“This is warm,” they cheered.
“If this was warm, what is cold?” I inquired, a smirk on my face.They assessed me with blank stares, like, ‘We don’t do humor and sarcasm.’
“You don’t say, Missour-ah,” a colleague commented. “Or do ya?”
“I don’t know. Show me,” I said. I might have winked.
“We drove through Misery on a trip awhile back,” he said. “Horrible place. The Ozark mountains. Steep, narrow roads, hillbillies.”“That’s not the area of Missour-ah I’m from,” I said with a glint in my eye. The irony was lost.
d. Lovingly told
…Mea. That’s one of the coldest places we have in our country.b. Laura Ingalls Wilder lived there.c. You might have to learn to love ice fishing.d. Are you sure?
The people of Minnesota have: Closed-in three-season porches, like a vestibule to the front door. It’s often confusing to know which door to knock on. If you’re invited. And invited, you must. Minnesotans do not appreciate the ‘pop-over.’ [This is the first time I used the word ‘ante-room’ in conversation. In Minnesota, it’s where the snow boots, and house shoes are stored, the coats, gloves, scarves, mufflers, hats]. “A Tavern, you mean?” We found a few good ones. Run by a British guy. With a Ploughman’s plate and Irish dancers on Friday nights. They didn’t have Anheuser-Busch, but we began to enjoy Summit and Schell. No caves. Unless you count that ice fishing thing my mother mentioned. [See 3-c-c above]. Very few red bud trees and dogwoods. Do they have sweetgum trees? Do they have any trees that flower? Very little. Lilacs. But not until May or June. Honeysuckle? I don’t think so. Locusts?  In the trees? In the red-earth ground? What’s red-earth? Mostly, it’s mosquitos. Because Minnesota is ‘the land of ten-thousand lakes.’ The mosquitos can be as big as the seventeen-year cicada I loathed. They are feared as much. The “Twin Cities” where outdoor art sculpture presides: a giant cherry on a more-giant spoon, but not the arch. You can also see the tiny little spot where the Mighty Mississippi starts, just a trickle, really. You can jump over it. It’s not the same as the Archfront. At all.[8, 9] Attend local Lutheran Church* and stay for the fish fry. They will serve lutefisk, not Imo’s pizza or barbecued brisket. Or barbecued ribs. Or barbecued anything. But if you’re lucky, you might get a delicious cookie salad or something made from a canned Pillsbury product. Remember: you must be invited. Minnesotans keep to their own kind.*In St. Louis, I grew up within a stone’s throw of about 809 Catholic Churches, soccer leagues, and peers in PSR. [Parish School of Religion]. In Minnesota, the predominant religion appeared to be Lutheran ELCA, and sometimes: Methodist. Being Catholic was more…unusual.
a. “Ya took geography, eh?”[Yes, ma’am. I’m from the middle of the country]b. “Did ya bring your ‘sneakers’ to phyed?”[pronounced ‘fi-ed,’ not ‘fiz-ed,’ as we said in Missouri, or even just plain ol’ ‘P.E.’ Note: what are sneakers? We call them tennis shoes.]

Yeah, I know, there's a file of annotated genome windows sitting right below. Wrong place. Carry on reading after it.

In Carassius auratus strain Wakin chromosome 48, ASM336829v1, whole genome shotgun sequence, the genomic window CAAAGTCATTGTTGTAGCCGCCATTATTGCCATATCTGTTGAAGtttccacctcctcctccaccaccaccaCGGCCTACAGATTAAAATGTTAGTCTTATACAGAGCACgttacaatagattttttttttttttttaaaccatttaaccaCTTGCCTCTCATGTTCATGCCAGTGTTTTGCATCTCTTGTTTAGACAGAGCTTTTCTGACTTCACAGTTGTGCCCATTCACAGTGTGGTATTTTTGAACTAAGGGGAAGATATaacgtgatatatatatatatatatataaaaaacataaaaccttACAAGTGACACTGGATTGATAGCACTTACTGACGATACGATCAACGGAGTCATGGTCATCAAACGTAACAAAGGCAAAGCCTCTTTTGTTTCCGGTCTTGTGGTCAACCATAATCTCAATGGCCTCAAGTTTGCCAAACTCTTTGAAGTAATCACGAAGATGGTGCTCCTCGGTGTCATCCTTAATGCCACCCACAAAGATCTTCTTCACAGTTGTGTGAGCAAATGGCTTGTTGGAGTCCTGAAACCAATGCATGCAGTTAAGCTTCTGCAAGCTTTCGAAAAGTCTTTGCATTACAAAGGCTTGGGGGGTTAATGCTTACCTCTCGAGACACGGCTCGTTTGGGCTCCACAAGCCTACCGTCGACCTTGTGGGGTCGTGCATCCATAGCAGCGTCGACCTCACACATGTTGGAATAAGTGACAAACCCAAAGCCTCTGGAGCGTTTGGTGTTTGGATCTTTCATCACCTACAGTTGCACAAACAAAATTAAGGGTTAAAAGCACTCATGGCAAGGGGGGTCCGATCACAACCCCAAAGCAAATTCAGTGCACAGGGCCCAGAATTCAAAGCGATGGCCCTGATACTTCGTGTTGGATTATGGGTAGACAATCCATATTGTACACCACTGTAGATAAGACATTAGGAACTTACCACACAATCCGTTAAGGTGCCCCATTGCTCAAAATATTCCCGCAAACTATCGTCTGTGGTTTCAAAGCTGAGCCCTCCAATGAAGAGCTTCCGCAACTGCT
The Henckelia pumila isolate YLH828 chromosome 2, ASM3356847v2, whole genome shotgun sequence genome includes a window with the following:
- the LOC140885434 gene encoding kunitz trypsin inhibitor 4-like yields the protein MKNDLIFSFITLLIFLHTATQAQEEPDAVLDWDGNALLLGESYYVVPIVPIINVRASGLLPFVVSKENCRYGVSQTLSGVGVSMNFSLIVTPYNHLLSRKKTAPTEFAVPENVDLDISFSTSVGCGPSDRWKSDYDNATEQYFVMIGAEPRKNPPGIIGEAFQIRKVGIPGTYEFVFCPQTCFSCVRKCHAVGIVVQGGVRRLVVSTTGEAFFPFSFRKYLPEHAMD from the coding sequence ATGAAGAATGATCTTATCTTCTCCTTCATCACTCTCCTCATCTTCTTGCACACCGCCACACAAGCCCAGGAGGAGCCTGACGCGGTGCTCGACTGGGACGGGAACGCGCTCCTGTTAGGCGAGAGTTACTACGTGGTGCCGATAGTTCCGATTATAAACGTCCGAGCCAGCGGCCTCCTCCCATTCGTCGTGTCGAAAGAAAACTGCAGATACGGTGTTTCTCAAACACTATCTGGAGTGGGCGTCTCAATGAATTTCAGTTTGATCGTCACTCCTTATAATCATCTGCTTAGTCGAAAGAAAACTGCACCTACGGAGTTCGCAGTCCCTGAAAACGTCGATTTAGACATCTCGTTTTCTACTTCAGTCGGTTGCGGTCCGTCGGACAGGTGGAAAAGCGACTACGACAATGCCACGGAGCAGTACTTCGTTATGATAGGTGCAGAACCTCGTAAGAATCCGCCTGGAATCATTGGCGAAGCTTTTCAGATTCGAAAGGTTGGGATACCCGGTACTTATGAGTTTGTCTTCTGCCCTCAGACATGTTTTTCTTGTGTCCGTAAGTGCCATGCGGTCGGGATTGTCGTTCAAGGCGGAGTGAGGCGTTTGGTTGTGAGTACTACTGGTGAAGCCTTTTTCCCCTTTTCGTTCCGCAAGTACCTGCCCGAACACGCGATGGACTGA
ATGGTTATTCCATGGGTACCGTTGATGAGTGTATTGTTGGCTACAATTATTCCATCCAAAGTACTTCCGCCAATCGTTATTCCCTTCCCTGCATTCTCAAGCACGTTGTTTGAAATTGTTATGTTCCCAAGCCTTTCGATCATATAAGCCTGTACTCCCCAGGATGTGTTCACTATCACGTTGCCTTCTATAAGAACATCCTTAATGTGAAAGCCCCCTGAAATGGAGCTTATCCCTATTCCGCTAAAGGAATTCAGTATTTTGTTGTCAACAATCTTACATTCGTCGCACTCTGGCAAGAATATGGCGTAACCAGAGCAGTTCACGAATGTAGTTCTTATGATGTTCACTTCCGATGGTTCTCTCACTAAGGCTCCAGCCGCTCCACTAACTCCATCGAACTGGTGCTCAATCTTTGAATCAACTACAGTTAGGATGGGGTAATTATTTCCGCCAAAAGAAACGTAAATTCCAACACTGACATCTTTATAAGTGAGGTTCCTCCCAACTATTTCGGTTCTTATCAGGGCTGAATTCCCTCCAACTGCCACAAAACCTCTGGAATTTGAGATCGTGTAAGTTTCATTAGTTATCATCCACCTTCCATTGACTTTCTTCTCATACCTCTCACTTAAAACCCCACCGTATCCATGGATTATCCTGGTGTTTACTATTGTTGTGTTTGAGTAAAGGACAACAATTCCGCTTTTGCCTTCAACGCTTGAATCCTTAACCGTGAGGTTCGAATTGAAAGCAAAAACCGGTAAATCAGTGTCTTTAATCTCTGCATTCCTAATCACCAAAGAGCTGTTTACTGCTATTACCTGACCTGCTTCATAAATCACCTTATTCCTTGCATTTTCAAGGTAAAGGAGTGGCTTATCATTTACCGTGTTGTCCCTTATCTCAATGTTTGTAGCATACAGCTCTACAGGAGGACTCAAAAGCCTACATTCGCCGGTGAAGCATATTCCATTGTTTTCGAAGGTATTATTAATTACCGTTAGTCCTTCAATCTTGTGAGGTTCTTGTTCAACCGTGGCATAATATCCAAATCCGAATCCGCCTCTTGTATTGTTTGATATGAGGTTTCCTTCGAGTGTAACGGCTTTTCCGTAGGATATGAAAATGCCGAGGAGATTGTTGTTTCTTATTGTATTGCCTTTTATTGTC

a. Sometimes I was fully immersed in my new home.b. Other times, I felt I was on the margins, trapped between being “a Southern Belle” and a Viking. Was I oozing sweetness and naivete or standing firm and stoic, a little bit stubborn, maybe? A hybrid Missouri-Minnesota girl?c. I made a life there.d. Two of them, in fact. They emerged with red hair and blue eyes.e. And I emerged, too. Fully grown. And changed. I knew the lingo, the place names. I made friends. I saw how the Midwest was divided into ‘upper’ and ‘lower,’ a construct I never once realized.
a. Strongerb. More resilientc. Charmingd. Inventive
Like fellow Midwesterner and incredible essayist Sonya Huber, I loathe the harmful writing advice of “show don’t tell.” Yet, I am also a writer born and raised in the Show Me State. While Missouri is steeped in Southern front-porch storytelling, the Middle West’s characteristic pragmatism, understatement, and complicated* past and present are perpetual in our prose. We want it both ways: to show and to tell, to be Southern and Midwestern. Ultimately, there’s a certain resilience and toughness Missouri essayists must harbor because we can’t assume you, dear reader, share our points of reference or understand why we stay or live in this place, however long. Ultimately, though, describing what others do not know or have the words for makes for wilder, more inventive stories. The Missouri essayists in this project share the very Midwestern joys and terror of what it’s like to be in a state with “no particular place to go.” What constrains and releases us may surprise you.
Missourians: we'd love to have more essays riffing and rumbling on the #Midwessay! Contact me at michaella.thornton at gmail and I'll be happy to include your thoughts and insights in this project.
* And by “complicated,” I mean openly racist, homophobic, transphobic, sexist, ableist, xenophobic, and more. We have a lot to unpack and improve on here.